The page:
BlackBerry (NYSE:BB) became the latest troubled company to bring in investment bankers to explore strategic alternatives that may include taking the smartphone pioneer private.
There are plenty of advantages to being a public company. It's easier to raise money. Stock options can attract and retain desired executives. The visibility also helps, especially if it happens to be a successful consumer-facing company.
However, there are also some good reasons to go private. A company that's struggling financially may find it easier to orchestrate a turnaround behind the scenes. There aren't investors to please every three months, forcing companies to sacrifice long-term goals for short-term profit objectives.
If BlackBerry can turn things around, it has a much better chance of succeeding behind the constant scrutiny of Wall Street. Let's look at a few other companies that should join BlackBerry in exploring going private.
The leading small-box consumer-electronics retailer was a surprising star earlier this year. The stock had more than doubled by the time it peaked.
Then gravity kicked in.
RadioShack's in trouble. The push to specialize in wireless service hasn't paid off. Sales are falling. Margins are contracting. Losses are widening.
Analysts see RadioShack's loss doubling to $1.19 a share this year on a 12% slide in sales. It may be too late to save RadioShack, but if it's not, the best path is to get away from these quarterly disappointments as a public company.
There's unrest in CityVille. Words With Friends has turned to swearing. Draw Something has become an exchange between gunfighting duelists.
Zynga's still the top dog in social and casual games, but there isn't the same kind of money in these free and nearly free diversions as the market envisioned when it bought into Zynga's pre-IPO hype. The company went public at $10 two years ago, and it's been mostly downhill ever since.
There was a glimmer of hope last month, when Zynga landed Xbox's president to serve as its new CEO. However, turning Zynga around won't be easy for Don Mattrick, and this week's management shuffle, in which three key executives were let go, illustrates that some makeovers are better performed in private.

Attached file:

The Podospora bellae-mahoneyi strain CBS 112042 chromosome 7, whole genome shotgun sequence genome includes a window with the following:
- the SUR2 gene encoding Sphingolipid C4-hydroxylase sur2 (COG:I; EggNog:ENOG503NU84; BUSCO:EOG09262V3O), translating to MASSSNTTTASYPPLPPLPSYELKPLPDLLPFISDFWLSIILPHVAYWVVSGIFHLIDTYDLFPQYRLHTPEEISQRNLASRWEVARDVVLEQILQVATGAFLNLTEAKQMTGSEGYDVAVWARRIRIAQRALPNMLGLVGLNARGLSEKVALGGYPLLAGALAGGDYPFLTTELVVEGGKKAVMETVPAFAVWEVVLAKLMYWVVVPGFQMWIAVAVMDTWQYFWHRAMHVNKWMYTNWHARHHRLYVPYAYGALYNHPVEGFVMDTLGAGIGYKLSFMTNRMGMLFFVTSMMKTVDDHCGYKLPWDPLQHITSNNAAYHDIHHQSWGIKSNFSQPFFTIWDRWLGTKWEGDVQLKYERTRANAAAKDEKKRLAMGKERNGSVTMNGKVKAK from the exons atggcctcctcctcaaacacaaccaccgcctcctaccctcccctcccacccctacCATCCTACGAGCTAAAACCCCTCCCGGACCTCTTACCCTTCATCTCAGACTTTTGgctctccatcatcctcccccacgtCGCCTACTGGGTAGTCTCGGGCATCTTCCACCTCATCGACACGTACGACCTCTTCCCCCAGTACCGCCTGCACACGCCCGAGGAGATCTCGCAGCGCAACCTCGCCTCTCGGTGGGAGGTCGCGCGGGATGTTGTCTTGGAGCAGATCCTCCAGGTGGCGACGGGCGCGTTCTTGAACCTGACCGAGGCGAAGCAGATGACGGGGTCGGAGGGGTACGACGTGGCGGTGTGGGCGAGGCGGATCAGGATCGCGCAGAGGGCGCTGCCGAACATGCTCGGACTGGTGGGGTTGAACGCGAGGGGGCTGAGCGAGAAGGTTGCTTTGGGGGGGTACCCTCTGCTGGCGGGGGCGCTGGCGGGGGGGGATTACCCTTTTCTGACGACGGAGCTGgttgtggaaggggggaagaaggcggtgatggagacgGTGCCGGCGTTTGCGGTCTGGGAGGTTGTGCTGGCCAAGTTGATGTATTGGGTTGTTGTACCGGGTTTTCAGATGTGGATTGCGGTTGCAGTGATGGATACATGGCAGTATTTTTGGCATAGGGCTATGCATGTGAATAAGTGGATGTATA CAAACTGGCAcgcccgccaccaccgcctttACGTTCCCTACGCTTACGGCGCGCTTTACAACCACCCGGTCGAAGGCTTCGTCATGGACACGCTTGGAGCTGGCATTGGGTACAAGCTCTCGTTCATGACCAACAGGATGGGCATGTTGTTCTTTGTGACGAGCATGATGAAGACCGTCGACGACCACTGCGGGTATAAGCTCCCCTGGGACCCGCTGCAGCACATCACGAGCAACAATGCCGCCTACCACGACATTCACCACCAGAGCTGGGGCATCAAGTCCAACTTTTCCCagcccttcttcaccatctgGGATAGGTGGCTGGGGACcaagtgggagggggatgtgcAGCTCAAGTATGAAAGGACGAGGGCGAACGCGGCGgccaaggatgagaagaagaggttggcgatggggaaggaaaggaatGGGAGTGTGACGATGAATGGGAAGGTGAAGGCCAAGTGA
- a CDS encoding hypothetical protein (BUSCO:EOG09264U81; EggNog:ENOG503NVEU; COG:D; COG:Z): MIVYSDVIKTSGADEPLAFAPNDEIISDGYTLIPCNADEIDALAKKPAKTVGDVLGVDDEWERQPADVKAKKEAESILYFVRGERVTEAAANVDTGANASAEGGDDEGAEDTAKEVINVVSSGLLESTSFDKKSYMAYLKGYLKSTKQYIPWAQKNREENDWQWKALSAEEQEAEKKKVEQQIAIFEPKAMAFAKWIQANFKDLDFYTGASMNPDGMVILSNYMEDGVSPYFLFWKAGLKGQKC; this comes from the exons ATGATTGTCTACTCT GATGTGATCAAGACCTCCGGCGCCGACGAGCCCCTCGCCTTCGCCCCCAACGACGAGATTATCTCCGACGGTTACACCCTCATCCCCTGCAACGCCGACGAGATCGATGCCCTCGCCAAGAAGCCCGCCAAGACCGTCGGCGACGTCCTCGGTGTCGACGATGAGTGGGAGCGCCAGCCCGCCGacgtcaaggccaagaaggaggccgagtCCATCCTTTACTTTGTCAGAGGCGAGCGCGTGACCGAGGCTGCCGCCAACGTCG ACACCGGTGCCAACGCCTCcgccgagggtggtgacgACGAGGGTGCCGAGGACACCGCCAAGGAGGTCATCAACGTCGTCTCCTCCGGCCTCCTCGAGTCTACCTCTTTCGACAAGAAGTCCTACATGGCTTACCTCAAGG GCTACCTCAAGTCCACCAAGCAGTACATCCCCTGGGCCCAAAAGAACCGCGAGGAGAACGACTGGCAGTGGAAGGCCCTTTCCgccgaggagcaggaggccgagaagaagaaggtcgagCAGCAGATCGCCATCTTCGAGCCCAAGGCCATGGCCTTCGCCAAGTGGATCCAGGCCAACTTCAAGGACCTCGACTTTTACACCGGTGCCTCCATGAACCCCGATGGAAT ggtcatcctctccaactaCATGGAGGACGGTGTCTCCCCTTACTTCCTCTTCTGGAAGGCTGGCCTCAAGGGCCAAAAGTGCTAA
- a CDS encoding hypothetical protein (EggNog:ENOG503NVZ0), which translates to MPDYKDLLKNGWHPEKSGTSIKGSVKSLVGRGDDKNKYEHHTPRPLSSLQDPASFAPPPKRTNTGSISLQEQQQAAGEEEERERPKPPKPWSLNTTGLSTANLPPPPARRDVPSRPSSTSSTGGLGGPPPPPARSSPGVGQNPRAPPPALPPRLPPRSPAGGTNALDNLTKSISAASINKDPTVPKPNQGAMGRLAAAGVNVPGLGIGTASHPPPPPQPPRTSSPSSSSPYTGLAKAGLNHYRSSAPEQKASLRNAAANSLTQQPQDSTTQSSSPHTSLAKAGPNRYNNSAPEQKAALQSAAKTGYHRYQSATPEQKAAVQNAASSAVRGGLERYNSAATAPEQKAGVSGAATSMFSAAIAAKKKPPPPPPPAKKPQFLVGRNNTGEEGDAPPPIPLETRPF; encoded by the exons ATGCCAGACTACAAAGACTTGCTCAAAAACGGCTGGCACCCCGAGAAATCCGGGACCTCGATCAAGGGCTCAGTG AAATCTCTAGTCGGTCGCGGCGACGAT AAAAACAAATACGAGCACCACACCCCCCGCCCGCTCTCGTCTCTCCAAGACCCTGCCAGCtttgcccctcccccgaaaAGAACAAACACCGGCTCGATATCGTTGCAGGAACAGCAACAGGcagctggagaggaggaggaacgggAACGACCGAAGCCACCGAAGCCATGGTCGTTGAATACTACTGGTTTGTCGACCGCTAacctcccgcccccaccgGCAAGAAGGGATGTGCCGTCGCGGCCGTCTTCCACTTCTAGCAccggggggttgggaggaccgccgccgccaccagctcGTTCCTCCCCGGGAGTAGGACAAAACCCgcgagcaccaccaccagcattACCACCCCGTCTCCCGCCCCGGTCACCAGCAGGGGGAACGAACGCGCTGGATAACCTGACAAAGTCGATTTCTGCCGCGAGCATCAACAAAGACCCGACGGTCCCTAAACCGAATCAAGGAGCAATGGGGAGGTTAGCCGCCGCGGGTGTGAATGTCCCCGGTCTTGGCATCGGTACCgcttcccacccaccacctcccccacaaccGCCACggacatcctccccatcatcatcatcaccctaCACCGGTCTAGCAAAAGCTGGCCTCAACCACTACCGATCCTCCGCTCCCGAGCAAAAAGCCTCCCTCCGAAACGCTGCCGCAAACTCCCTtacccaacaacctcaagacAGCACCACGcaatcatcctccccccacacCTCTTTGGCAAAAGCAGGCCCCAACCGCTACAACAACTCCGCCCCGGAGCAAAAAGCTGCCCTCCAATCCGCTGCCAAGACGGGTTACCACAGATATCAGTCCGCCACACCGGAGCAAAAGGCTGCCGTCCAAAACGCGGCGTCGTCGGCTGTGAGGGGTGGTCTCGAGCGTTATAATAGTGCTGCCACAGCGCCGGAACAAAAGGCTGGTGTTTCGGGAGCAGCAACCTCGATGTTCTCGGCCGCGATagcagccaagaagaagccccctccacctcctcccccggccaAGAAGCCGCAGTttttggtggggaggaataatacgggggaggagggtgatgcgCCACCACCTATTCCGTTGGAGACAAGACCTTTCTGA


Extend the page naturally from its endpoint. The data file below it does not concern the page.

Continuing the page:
Bookings at Zynga have been declining as fickle gamers go from game to game. The company hasn't been able to duplicate its earlier successes, too. Bookings were down a brutal 38% in its latest quarter.
The good news is that Zynga still has a lot of its IPO money. Armed with more than $1.5 billion in cash and marketable securities, the stock isn't trading for much more than its liquidity. This would make Zynga a cheap purchase if a buyer doesn't have to pay much of a premium.
Cisco Systems (NASDAQ:CSCO)
Shares of Cisco took a 7% hit on Thursday after posting lackluster guidance. The networking-equipment giant also stunned the market by announcing that it will lay off off 4,000 employees, or 5% of its workforce.
Cisco is in better shape than the other names on this list, but something isn't right if a cash-rich company that's still growing is scaling back its payroll. Cisco sees something, and it may be better to go private now than before the perceived weakness consumes the tech bellwether.
Cisco would be a tough company to take private. It was the country's most valuable company for a brief spell before the dot-com bubble popped. However, one would think that some of its missteps in recent years, including the now discontinued Flip camcorders and Umi videoconferencing platform, would've been less embarrassing if they had happened behind closed doors.
J.C. Penney (NYSE:JCP)
The struggling department-store chain is a textbook example of a company that shouldn't be public.
Ron Johnson's gamble in refreshing Penney last year was disastrous, and last week's boardroom drama in the aftermath of his ouster is a no-brainer symptom of a situation that could be easier remedied outside the daily stock-price gyrations that accompany and inspire the theatrics.
Plenty of retailers have gone private and come back stronger. J. Crew and Restoration Hardware are just a couple of recent examples. As a public company, Penney is simply wading around in a death pool.
This may sound controversial, but even Johnson's vision could've eventually worked if it didn't happen at a public company, where the first few quarters of disastrous comps cut the transformation short.
Penney's best shot at being around in five years is to be taken private sooner rather than later.